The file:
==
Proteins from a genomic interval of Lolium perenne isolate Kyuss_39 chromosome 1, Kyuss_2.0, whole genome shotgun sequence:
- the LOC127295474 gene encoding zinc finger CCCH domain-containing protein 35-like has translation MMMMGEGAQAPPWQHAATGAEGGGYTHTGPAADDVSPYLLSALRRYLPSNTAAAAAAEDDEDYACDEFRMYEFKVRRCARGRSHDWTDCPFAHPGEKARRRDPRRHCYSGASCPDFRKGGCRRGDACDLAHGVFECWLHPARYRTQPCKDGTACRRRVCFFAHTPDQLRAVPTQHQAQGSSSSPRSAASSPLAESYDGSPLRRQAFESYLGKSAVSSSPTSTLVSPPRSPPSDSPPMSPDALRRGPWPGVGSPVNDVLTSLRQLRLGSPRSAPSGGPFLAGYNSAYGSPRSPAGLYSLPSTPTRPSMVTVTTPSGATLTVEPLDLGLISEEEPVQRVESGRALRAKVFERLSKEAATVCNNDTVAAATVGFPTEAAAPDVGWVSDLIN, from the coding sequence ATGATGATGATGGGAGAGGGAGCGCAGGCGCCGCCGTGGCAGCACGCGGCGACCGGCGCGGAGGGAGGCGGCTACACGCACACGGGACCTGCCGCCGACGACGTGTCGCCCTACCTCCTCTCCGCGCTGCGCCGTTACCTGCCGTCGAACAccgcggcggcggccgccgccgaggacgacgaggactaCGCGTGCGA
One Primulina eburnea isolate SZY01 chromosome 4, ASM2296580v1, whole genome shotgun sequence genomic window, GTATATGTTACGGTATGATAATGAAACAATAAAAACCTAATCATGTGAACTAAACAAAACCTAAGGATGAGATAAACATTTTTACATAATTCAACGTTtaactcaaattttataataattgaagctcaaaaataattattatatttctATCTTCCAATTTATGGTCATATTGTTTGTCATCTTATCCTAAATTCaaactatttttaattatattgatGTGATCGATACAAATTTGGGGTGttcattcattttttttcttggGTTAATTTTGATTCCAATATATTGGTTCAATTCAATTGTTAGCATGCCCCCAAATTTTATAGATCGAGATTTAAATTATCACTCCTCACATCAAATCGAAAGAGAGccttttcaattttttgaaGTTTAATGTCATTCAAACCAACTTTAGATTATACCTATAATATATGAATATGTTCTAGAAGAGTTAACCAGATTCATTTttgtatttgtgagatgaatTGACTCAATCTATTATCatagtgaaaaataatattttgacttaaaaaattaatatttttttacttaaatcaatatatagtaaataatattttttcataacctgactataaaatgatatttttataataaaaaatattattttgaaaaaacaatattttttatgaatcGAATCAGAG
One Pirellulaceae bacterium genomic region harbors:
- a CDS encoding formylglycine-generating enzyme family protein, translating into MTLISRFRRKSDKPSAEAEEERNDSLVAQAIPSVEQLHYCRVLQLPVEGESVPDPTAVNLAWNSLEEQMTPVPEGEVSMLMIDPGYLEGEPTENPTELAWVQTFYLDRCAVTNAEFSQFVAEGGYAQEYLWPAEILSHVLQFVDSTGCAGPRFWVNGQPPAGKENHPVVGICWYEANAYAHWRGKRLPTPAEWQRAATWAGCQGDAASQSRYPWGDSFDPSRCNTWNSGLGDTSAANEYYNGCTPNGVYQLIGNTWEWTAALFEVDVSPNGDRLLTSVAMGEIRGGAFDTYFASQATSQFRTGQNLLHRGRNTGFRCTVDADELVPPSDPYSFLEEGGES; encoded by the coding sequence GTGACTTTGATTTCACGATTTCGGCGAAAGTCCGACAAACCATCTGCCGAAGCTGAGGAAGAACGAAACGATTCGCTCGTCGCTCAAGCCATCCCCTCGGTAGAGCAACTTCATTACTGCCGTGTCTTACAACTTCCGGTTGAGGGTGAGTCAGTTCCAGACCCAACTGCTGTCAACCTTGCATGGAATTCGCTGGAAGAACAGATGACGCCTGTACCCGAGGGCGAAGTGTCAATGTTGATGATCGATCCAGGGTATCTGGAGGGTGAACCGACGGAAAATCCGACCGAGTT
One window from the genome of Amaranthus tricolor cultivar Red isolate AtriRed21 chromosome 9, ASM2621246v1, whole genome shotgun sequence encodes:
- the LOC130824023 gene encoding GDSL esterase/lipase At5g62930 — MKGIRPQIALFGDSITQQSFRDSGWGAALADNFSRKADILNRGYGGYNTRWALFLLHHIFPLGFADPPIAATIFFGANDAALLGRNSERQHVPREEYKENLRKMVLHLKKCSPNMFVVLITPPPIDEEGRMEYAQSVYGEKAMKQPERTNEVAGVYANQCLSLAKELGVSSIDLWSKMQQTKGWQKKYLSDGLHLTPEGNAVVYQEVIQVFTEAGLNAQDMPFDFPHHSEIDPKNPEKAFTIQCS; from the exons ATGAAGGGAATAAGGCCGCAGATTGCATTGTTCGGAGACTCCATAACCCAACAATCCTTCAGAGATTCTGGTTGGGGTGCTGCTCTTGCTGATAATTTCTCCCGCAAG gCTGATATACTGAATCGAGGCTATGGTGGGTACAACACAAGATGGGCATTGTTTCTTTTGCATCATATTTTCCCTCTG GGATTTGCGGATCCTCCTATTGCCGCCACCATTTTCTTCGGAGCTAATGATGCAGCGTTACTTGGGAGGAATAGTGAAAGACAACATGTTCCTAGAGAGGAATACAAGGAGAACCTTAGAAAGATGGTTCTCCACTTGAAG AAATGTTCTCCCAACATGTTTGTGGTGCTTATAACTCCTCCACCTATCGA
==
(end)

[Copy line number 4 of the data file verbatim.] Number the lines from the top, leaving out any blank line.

One Pirellulaceae bacterium genomic region harbors: